At Dill we chose the 5-plate tasting menu with wine (+ one “lambic” wine – an excellent bitter ale we’d discovered at the fish & chips place) pairings. We got treated to a “mistake” of a 6th plate. What a marvelous succession of great flavors, textures and thoughtful presentation. I don’t know if this qualifies as “molecular gastronomy,” but the unusual forms that mostly familiar ingredients took was beautiful and delicious. The beet dessert, for example. Beets for dessert! That was Steve’s favorite, though the earlier course of beef cheeks thrilled me more.

We found the no name pizza place while trying to find Dill, a few evenings earlier; they are right around the corner from each other. Stumped for where to grab an early dinner, a few days later, we found it again. It offered great, imaginative pizzas & other snacks, some delightful menu art, and a kind of steampunk/Victorian decor that I found very relaxing, maybe because it reminded me of various places in Tacoma and Seattle, where I grew up.

Aalto Bistro too had exceptional food, but it also had charming interior design, most of which appeared to be inspired by its namesake, FInn architect Alvar Allto, who had designed Nordic House, the larger building that housed this restaurant.

The only restaurant we visited that disappointed (on the food front) was Perlan, though its view of the city – Perlan is a revolving restaurant on a hill, with 360˚ windows – was remarkable. The wild game buffet dinner lived up to typical expectations for dinners served on a buffet: too much volume to allow for high quality or appropriate temperature, and too little information on each dish to allow you to make decisions that won’t make your plate overflow. Which resulted in simply too many flavors on the palate.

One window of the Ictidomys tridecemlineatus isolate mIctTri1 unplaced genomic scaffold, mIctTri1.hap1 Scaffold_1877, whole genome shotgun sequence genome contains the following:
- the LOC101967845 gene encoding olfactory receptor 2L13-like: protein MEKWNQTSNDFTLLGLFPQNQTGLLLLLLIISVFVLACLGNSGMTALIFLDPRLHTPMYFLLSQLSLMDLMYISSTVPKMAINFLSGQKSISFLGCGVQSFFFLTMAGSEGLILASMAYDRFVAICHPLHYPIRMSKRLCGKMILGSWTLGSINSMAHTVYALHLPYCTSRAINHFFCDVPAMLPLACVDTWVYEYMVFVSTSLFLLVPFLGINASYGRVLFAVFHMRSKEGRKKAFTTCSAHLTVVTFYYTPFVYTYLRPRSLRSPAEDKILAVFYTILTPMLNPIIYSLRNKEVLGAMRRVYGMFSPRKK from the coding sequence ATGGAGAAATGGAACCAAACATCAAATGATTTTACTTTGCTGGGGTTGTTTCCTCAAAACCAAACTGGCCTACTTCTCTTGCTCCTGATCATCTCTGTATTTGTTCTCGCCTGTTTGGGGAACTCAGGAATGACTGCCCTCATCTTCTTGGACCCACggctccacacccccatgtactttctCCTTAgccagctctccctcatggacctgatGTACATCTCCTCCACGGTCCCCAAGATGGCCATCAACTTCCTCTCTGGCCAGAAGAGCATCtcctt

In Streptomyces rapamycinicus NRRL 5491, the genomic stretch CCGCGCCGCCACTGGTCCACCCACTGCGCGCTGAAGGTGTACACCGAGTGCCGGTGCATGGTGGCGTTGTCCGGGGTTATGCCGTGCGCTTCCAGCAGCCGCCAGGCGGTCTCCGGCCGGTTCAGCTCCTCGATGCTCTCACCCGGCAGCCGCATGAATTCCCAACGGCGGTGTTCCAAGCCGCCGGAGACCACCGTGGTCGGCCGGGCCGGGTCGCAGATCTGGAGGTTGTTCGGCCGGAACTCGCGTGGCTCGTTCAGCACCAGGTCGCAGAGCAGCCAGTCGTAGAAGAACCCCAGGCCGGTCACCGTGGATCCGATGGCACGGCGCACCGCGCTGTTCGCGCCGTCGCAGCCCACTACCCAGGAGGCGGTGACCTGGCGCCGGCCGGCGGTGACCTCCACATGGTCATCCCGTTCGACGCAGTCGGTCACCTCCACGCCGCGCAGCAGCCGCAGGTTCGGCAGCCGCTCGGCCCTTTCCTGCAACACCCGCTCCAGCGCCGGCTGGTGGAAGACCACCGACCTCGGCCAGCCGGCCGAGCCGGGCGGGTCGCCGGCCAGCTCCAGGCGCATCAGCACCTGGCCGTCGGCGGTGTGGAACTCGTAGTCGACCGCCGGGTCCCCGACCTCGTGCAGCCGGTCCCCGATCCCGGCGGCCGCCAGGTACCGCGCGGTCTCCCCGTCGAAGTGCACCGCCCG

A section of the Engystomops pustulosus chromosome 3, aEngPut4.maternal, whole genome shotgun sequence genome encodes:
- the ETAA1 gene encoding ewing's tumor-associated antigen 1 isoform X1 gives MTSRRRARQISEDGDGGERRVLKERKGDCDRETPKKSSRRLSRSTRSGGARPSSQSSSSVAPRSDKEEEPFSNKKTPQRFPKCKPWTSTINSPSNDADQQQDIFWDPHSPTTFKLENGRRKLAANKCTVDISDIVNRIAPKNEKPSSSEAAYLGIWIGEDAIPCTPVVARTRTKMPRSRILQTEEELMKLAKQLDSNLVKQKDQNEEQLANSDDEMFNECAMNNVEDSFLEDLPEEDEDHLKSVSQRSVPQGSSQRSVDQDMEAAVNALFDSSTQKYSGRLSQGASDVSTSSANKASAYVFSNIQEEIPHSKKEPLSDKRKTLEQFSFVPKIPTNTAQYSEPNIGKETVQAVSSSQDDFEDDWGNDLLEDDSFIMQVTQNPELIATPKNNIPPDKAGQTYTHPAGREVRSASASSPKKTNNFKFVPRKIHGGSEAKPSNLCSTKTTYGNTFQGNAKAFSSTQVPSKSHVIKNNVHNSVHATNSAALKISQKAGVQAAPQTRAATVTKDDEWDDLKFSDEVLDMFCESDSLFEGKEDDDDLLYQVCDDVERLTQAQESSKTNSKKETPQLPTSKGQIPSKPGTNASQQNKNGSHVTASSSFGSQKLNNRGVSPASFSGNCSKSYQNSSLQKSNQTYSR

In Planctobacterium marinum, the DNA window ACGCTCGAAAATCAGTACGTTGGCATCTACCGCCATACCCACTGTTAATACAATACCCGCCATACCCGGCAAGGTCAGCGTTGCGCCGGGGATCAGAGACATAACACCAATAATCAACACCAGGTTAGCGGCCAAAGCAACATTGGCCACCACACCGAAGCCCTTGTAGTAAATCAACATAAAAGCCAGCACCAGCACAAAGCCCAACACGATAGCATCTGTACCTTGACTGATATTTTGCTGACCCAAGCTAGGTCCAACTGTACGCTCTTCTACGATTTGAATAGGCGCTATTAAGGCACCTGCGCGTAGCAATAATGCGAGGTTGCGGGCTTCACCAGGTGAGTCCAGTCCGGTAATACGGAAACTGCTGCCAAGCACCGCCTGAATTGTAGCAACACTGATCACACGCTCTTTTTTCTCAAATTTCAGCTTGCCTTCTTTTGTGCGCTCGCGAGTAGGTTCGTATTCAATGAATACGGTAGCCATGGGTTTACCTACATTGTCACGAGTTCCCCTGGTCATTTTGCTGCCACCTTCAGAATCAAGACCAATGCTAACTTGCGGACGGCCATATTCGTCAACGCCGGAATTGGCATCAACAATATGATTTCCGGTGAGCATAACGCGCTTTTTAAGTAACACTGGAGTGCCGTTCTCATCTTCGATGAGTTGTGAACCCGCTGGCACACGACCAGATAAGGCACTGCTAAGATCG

It was still very much worth the visit: the service was thoughtful, and we did get to try a few meats that we’d never had before: minke whale, cormorant, moose, and reindeer meatballs. The latter was by far the most interesting, as it was flavored with an interesting herb, perhaps angelica.

Jola Beer
Festive aluminum

In addition to the breathtaking view of all of Reykjavik at night, the experience entering was impressive. We walked there – braving treacherous and dark paths around the hill the restaurant sits atop – but upon arrival we realized, with a huge, almost Hollywood-gala lit front entryway. Getting there via car (fancy car, if possible) would have been far more fashionable! Was this place ever used in a Bond movie? Ah well – the food would have been more disappointing, if that had been the case. We were bundled up like winter campers, too. We’re not in Duluth any more, Toto.

I mentioned bad beer here, in 2001. Not so, this time, though of course we paid heartily for it. Available at all venues were some good winter or white ales, and often we’d find what we thought was best: the Borg brew Úlfur No. 3 IPA. I also really enjoyed the Einstök Ölgerð Icelandic White Ale. In all cases, the label design was delightful.

The urban plan

Oddly enough, the style and layout of Reykjavik, this time, didn’t stand out, though perhaps it’s because we were in a hotel on the other side (and kind of outside) of town. There did seem to be more biking and walking paths – and more people then I expected on bikes, in 30-45 degree weather – out where we were. The path into town that we walked each day was wide and quite protected from traffic, but it was still alongside major motorways, which I found a bit unpleasant, especially as the moving vehicles added to the wind chill factor. I did enjoy our daily walks past Tjörnin pond, on the edge of downtown where a nice variety of ducks, geese, swans and starlings gathered & poses for photos (bread).

I also enjoyed the volume of public art, be it in murals, sculpture gardens, or fascinating architecture. The Harpa concert hall has been added to the waterfront since 2001, and it’s really quite amazing, both inside and out. I loved this space! Both dark and light, strong and weightless, colorful and yet serious.

The locals were still very stylish; certainly more stylish than me. Once again, while my clothes kept me warm and relatively acceptible, I found it hard to pack for a trip that includes a wide array of activities: outdoors, fancy, casual, nearly naked, dressed for Siberia. Maybe I just need to shop for more luggage.

What a trip! If you’d like to see more of my photos from the trip, visit this Smugmug page. Enjoy!

whooper swan
Whooper Swan